Elbee Thrie, the Least Phony Phony Ppl
Be careful what you say around Elbee Thrie. He might be recording you.
"Let's say I have somewhere to go," he says. "I'll just record the audio of my trip from point A to point B."
You won't know he's recording.
"It alters if people are conscious that they're being recorded."
But the musician doesn't do much with the recordings. He just enjoys them himself, and "appreciates." "If you listen, people will talk," he says. "Things will happen. Life will happen. I just capture that sound."
Life is happening right now for Thrie. And much of that life has to do with sound. He's the 20-year-old frontman of Phony Ppl, the Bed-Stuy collective of rappers and musicians who create a jazzy, funky, fluttery sound built upon beats that recall early Tribe. His band will spend the summer in a three-month-long residence at Brooklyn Bowl, and he'll release his debut album, 53,000, on May 30.
But right now? Thrie ain't recording; he's bouncing. On a recent afternoon at Brooklyn Bowl for soundcheck, he sports a purple Patagonia fleece, skinny jeans, and brown sneakers. A cassette tied to a string dangles around his neck, his long dreadlocks gathered in a loose ponytail. Music swallows him, and he hovers from one side of the stage to the next. He stretches out his arms, twirls, and leans his head back. "I feel sorry, I feel sorry for myself," he smoothly croons. He and the rest of the band are seemingly lost in the music. But suddenly, he stops: "Cut that," he says, chopping at his neck with his hand. He tells the sound guy to adjust some levels, add some reverb, and they'll try it again. He wants to get this perfect. He wants to get this right for the night.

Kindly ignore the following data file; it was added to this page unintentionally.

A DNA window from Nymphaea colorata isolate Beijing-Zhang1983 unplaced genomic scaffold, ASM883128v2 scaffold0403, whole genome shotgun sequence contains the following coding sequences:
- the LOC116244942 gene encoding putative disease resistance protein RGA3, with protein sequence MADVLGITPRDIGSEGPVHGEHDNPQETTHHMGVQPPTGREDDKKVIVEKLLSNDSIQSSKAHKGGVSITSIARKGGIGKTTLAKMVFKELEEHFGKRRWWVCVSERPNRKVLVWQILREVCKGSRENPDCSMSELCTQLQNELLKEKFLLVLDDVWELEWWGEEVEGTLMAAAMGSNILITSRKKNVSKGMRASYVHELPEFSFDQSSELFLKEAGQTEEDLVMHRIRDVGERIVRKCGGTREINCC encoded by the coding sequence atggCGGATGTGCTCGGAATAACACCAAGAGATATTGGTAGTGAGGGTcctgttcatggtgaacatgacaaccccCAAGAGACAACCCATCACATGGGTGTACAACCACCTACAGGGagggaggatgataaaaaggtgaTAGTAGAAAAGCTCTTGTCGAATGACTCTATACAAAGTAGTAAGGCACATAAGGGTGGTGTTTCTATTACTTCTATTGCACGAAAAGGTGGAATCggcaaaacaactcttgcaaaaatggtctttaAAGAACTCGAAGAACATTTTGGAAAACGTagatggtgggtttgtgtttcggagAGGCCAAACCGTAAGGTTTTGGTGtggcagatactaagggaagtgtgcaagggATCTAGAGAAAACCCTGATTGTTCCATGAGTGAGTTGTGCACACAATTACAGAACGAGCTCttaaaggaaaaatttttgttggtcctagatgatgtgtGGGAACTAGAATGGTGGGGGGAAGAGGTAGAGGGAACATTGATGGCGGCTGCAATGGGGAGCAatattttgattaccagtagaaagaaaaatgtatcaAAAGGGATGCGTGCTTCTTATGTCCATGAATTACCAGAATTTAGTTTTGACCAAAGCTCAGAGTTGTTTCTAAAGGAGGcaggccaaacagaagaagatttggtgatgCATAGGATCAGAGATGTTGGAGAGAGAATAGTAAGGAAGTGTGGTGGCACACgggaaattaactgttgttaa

This moment, and the evening's performance, may seem like beginning of a lengthy career, that time in a few years people will point to and say, "This is when it began." But the reality is, Elbee Thrie's been preparing for this since he the day he was born. Or at least since he was two. "My mom told me I was too little to actually pick up a bass guitar," he chuckles as he remembers. "I was so small, I'd leave it in the stand and play it upright."
In the greenroom of Brooklyn Bowl—a tiny, attic-like space with crooked walls that make standing upright a challenge—Thrie sits by the window, explaining his upbringing, sunshine lighting up his face. His bandmates tuck themselves in the opposite corner of the room, sharing raucous stories with each other about tour life, but Thrie is in a different state. His demeanor is reserved and smooth, not unlike the way he carries himself on stage. A vegan now, he chooses words carefully, precisely, aware of not only what he reveals, but how it's conveyed.
Speaking slowly, Thrie tells me about when his parents separated when he was six. It was a challenge, he notes, and his father moved to Long Island. His mother eventually remarried, and Thrie kept his nose to the ground... or, well, the piano. "I always wrote. I always had ideas," he says. "I remember being a really young age, like six or seven or eight, and just making up things on the piano." Thrie went on to attend special music programs through Julliard on the weekends. When speaking about his childhood, more than one person around Thrie throws around the term "prodigy."